Dr. Emery Bronson (Hayden Rorke), from his observatory in South Africa, has determined that a star named Bellus is on a collision course with the earth. Also entering Earth's atmosphere, close enough to influence tides and cause earthquakes is the planet Zyra. Daredevil pilot/courier David Randall (Richard Derr) is tasked with bringing the information to Dr. Cole Hendron (Larry Keating) in New York City.

"There isn't any error."
Barbara Rush, Larry Keating

Randall doesn't realize the import of the information with which he has been entrusted, but once delivery is made finds himself involved with the Institute and its plans, and with Dr. Hendron's daughter Joyce (Barbara Rush). The end of the world may be nigh, but people being people, a love triangle develops among Randall, Joyce, and her intended, Dr. Tony Drake (Peter Hansen).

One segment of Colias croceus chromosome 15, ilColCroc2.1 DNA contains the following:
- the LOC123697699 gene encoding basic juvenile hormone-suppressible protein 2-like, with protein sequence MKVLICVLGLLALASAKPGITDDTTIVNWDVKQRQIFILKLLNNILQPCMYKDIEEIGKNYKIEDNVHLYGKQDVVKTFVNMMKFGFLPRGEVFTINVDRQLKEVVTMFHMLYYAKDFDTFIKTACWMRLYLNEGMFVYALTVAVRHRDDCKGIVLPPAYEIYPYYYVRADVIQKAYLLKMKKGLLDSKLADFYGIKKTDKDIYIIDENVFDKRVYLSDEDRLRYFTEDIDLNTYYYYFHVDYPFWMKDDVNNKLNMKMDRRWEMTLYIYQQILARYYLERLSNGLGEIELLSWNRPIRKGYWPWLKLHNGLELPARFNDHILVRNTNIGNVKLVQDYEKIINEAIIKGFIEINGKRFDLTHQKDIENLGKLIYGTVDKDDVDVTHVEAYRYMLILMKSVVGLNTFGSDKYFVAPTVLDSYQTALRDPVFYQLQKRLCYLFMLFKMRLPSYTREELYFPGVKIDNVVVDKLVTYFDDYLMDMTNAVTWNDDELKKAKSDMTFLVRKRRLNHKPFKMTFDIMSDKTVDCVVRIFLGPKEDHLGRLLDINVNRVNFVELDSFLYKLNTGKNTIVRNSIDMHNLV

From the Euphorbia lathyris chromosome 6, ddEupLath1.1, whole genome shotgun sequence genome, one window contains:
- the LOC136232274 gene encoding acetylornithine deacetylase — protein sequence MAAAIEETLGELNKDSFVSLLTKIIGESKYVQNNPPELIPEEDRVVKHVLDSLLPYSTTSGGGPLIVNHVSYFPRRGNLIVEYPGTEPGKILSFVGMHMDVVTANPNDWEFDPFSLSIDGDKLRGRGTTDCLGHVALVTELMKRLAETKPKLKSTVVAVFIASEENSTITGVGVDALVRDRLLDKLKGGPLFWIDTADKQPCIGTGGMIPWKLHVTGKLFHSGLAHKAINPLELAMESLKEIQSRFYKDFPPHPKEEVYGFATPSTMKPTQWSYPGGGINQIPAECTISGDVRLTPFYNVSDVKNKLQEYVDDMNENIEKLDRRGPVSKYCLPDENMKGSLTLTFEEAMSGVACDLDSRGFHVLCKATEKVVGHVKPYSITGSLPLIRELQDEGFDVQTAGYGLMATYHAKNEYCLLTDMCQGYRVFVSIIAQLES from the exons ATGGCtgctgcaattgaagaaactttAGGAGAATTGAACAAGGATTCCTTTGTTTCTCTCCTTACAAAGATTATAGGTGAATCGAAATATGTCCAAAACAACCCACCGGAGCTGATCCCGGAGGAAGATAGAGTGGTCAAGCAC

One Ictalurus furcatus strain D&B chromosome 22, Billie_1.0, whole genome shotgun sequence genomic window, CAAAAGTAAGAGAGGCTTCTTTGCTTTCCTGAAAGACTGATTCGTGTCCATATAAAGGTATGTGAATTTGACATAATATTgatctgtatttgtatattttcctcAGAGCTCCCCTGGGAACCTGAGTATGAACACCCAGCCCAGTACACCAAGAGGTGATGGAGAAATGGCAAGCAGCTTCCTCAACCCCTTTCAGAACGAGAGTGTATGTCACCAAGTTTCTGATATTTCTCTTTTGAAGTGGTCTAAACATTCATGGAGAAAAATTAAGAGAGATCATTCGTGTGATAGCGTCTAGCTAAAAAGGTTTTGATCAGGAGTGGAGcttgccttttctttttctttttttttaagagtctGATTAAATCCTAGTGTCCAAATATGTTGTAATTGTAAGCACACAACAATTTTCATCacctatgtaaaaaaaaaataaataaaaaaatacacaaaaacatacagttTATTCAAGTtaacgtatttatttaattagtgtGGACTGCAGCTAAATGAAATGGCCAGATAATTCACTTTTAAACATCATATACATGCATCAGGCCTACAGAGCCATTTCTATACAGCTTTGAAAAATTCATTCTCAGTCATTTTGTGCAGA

Will it work?

Dr. Hendron and his associate Dr. George Frye (Stephen Chase) have brought their concerns to the United Nations where, for the most part, their fears are scoffed at and their plans rejected. The plan is a bold attempt to build a ship capable of bringing people and animals to the Earth-sized planet Zyra, colonizing a New Earth. It is mentioned that various people around the world are working on a similar plan. It is the only hope.

The money man makes demands.
Frank Cady, John Hoyt

Thankfully, a few industrialists with the money and means to assist are believers. While their own lives will not be saved, it is for the greater good of humanity that they give their resources. Only one man, Sydney Stanton (John Hoyt), a crippled and embittered billionaire will provide necessary funds on the proviso that he be one of the few to leave Earth on a "Noah's Ark" spaceship. Along with his cowed assistant (Frank Cady), Stanton uses his money to control the project.